Time to consign ‘death by overwork’ to Japan’s history

A 24-year-old pressured to work long, hard hours beyond what she could tolerate at the largest advertising agency in Japan jumped from her third-floor dorm room on Christmas Day of last year.

This story went viral, and labor researchers around the country mumbled to themselves, “Dentsu again?”

Dentsu is an ad giant notorious for brutal work hours and its merciless management style. Any labor law textbook worth its salt that covers karōshi (death by overwork) will also introduce the Supreme Court’s famous Dentsu death-by-overwork case. In August 1991 a man, also 24, hanged himself at his home. In 2000, Japan’s highest court ruled that the “suicide was caused by horrendous working conditions.” Eventually Dentsu and the surviving family agreed on a settlement of ¥168 million.

Upon hearing the Oct. 7 ruling by a labor standards inspection office in Tokyo that overwork at Dentsu had taken the life of another 24-year-old, I had to wonder whether the company had learned anything over the past quarter-century. Matsuri Takahashi joined the company in April 2015 after graduating from the University of Tokyo, no doubt full of hope and optimism. So what drove her over the edge in just eight months?

Dentsu first placed Matsuri in the internet advertising division, where she basically dealt with banner ads. Over the next six months, however, the firm shrank the number of employees in that division from 14 to six. But the workload didn’t shrink. Matsuri started clocking over 100 hours of overtime a month. She chronicled her growing fatigue on Twitter:

“My boss told me the documents I wrote after coming back from vacation were s—-. I’m mentally and physically devastated.”

“They decided again I’ll have to work Saturdays and Sundays. I seriously just want to end it all.”

“It’s 4 o’clock. My body is trembling … I just can’t do this. I’m gonna die. I’m so tired.”

“I have lost all feeling except the desire to sleep.”

“Every night I can’t sleep because I’m terrified of tomorrow arriving.”

“This is not just whining but I’m really in trouble with my health. I’m going to keel over …”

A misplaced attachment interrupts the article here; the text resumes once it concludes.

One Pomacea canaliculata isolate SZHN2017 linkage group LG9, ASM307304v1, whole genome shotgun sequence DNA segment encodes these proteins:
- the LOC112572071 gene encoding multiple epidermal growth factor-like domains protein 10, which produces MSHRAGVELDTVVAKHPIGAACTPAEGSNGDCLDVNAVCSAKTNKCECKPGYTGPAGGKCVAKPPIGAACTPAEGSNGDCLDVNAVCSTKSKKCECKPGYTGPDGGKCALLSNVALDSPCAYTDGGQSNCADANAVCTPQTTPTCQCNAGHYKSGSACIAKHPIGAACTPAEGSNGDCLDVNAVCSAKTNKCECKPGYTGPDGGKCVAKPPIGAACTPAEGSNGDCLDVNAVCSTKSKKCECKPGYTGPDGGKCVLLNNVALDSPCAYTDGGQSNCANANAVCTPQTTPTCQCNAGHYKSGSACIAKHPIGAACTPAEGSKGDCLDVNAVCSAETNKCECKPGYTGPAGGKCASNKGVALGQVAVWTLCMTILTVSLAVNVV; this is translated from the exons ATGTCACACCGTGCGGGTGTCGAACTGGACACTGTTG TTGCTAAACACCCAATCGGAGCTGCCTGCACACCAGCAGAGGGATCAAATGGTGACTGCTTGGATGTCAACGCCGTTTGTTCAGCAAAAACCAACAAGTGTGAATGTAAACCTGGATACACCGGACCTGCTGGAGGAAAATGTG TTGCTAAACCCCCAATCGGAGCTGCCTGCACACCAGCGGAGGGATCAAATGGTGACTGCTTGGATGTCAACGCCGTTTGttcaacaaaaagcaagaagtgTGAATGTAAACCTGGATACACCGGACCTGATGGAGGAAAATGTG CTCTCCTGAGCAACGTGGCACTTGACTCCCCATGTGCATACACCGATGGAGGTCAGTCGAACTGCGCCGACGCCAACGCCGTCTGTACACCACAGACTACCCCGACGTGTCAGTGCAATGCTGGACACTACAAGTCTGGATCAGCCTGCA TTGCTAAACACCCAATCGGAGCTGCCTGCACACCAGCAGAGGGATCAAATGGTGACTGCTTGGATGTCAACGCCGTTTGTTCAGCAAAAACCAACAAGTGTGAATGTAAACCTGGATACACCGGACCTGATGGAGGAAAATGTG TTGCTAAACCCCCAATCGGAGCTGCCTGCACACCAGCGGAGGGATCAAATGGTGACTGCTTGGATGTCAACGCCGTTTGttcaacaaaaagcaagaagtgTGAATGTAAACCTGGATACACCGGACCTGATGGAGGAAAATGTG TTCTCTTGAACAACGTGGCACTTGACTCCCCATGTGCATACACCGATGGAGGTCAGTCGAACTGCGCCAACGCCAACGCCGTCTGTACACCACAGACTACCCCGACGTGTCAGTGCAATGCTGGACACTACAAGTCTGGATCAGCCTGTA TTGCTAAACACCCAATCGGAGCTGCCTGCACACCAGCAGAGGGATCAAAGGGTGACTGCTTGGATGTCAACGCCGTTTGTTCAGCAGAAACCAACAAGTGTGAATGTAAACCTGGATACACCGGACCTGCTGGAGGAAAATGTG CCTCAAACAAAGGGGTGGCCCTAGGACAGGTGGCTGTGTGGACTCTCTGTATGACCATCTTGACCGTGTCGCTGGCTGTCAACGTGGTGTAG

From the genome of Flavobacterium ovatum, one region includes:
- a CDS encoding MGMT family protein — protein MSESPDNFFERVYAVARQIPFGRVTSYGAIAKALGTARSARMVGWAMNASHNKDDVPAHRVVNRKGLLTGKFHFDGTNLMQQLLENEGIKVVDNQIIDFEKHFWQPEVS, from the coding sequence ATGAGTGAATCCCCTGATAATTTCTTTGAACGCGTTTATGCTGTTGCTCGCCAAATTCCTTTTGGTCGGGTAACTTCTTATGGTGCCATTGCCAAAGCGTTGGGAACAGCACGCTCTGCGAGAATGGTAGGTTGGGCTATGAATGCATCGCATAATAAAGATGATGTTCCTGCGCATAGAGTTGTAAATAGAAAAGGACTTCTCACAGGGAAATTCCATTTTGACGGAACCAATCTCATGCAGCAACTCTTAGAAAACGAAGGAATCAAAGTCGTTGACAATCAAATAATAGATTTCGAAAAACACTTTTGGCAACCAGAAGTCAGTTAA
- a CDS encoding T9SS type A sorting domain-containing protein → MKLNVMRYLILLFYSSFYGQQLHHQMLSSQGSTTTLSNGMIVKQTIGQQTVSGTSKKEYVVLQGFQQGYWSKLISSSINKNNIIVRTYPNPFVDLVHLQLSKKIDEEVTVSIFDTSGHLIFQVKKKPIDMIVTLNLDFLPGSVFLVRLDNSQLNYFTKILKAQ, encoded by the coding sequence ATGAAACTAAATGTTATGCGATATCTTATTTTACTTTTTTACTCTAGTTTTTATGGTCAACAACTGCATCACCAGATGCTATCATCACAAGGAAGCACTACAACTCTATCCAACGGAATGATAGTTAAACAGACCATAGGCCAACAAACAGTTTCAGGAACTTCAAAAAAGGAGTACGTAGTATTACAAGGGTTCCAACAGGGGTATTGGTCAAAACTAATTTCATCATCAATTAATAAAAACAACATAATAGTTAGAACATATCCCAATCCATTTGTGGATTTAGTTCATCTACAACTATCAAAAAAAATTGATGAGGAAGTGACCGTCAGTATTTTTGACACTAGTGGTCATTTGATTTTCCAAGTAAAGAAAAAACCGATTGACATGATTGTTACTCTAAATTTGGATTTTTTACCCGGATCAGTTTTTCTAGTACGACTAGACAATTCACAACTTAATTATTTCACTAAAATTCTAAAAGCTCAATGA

The word “death” started appearing in her tweets shortly before she died:

“What will be left of my life even if I manage somehow to overcome this daily stress while thinking of death?”

“Perhaps death is a much happier option.”

At the very end, she tweeted the verbal abused dished out by her boss:

“Twenty hours of your overtime work is worthless to the company.”

“Your sleepy face during meetings shows you are incapable of managing the work.”

“Don’t come to work with that messy hair and those bloodshot eyes!”

“My boss told me I have no femininity. Even if he was just trying to get a laugh, I can’t stand this anymore.”

Skimming over her tweets is heartbreaking. As her Twitter messages went viral, the nation soon came to know her pain, and many said they were brought to tears. In particular, women felt deep sadness and rage that even when Matsuri was at the end of her physical and mental tether, her male boss demanded she show some “girl appeal” and maintain a beautiful, feminine appearance. I think all female workers have felt this kind of pressure to some degree or other.

On Christmas morning, she emailed her mother in Shizuoka: “Thank you for everything.” Her mother hurriedly called her daughter and begged her not to kill herself. But even her mother’s voice was not enough to pull her back from the brink.

The news of Matsuri’s suicide reminded me of Tsuneichi Miyamoto’s 1962 nonfiction work “Nihon Zankoku Monogatari” (“Cruel Tales from Japan”). Miyamoto vividly describes in painstaking detail the plight of workers brutally exploited in Japan in the decades before the war.